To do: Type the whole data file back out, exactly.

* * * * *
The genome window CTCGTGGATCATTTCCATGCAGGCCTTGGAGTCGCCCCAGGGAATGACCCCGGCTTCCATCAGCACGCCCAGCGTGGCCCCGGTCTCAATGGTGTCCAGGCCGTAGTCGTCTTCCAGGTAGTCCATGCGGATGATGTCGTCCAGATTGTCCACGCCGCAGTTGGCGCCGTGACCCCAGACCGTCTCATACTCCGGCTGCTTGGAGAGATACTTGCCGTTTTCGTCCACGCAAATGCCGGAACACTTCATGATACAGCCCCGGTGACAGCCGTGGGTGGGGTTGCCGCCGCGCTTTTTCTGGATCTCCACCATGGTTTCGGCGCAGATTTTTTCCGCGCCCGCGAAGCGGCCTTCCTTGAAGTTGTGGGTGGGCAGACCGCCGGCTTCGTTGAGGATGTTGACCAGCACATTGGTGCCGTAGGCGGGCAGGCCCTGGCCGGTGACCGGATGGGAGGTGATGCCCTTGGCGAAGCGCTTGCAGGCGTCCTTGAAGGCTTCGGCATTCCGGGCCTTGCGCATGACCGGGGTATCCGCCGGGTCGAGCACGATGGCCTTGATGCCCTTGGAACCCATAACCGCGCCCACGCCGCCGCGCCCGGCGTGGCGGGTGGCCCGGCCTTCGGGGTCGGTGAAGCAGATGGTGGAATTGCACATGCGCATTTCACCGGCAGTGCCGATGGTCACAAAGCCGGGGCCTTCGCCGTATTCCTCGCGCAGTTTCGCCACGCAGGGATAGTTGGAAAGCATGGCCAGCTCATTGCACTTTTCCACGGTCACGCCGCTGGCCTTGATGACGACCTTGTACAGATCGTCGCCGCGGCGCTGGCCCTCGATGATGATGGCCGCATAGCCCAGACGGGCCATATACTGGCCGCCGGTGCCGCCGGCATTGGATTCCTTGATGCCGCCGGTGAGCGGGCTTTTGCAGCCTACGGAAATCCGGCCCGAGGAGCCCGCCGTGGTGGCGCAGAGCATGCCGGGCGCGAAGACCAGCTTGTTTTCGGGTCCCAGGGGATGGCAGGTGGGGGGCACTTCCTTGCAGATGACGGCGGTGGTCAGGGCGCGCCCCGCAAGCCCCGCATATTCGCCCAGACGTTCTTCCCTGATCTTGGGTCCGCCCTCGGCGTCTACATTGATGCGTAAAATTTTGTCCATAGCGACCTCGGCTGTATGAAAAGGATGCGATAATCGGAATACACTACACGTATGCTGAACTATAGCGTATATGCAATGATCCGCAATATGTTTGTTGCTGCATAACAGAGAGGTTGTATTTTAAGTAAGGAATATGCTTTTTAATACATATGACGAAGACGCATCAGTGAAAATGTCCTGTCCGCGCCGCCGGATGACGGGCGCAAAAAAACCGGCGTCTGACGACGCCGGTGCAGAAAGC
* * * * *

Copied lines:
The genome window CTCGTGGATCATTTCCATGCAGGCCTTGGAGTCGCCCCAGGGAATGACCCCGGCTTCCATCAGCACGCCCAGCGTGGCCCCGGTCTCAATGGTGTCCAGGCCGTAGTCGTCTTCCAGGTAGTCCATGCGGATGATGTCGTCCAGATTGTCCACGCCGCAGTTGGCGCCGTGACCCCAGACCGTCTCATACTCCGGCTGCTTGGAGAGATACTTGCCGTTTTCGTCCACGCAAATGCCGGAACACTTCATGATACAGCCCCGGTGACAGCCGTGGGTGGGGTTGCCGCCGCGCTTTTTCTGGATCTCCACCATGGTTTCGGCGCAGATTTTTTCCGCGCCCGCGAAGCGGCCTTCCTTGAAGTTGTGGGTGGGCAGACCGCCGGCTTCGTTGAGGATGTTGACCAGCACATTGGTGCCGTAGGCGGGCAGGCCCTGGCCGGTGACCGGATGGGAGGTGATGCCCTTGGCGAAGCGCTTGCAGGCGTCCTTGAAGGCTTCGGCATTCCGGGCCTTGCGCATGACCGGGGTATCCGCCGGGTCGAGCACGATGGCCTTGATGCCCTTGGAACCCATAACCGCGCCCACGCCGCCGCGCCCGGCGTGGCGGGTGGCCCGGCCTTCGGGGTCGGTGAAGCAGATGGTGGAATTGCACATGCGCATTTCACCGGCAGTGCCGATGGTCACAAAGCCGGGGCCTTCGCCGTATTCCTCGCGCAGTTTCGCCACGCAGGGATAGTTGGAAAGCATGGCCAGCTCATTGCACTTTTCCACGGTCACGCCGCTGGCCTTGATGACGACCTTGTACAGATCGTCGCCGCGGCGCTGGCCCTCGATGATGATGGCCGCATAGCCCAGACGGGCCATATACTGGCCGCCGGTGCCGCCGGCATTGGATTCCTTGATGCCGCCGGTGAGCGGGCTTTTGCAGCCTACGGAAATCCGGCCCGAGGAGCCCGCCGTGGTGGCGCAGAGCATGCCGGGCGCGAAGACCAGCTTGTTTTCGGGTCCCAGGGGATGGCAGGTGGGGGGCACTTCCTTGCAGATGACGGCGGTGGTCAGGGCGCGCCCCGCAAGCCCCGCATATTCGCCCAGACGTTCTTCCCTGATCTTGGGTCCGCCCTCGGCGTCTACATTGATGCGTAAAATTTTGTCCATAGCGACCTCGGCTGTATGAAAAGGATGCGATAATCGGAATACACTACACGTATGCTGAACTATAGCGTATATGCAATGATCCGCAATATGTTTGTTGCTGCATAACAGAGAGGTTGTATTTTAAGTAAGGAATATGCTTTTTAATACATATGACGAAGACGCATCAGTGAAAATGTCCTGTCCGCGCCGCCGGATGACGGGCGCAAAAAAACCGGCGTCTGACGACGCCGGTGCAGAAAGC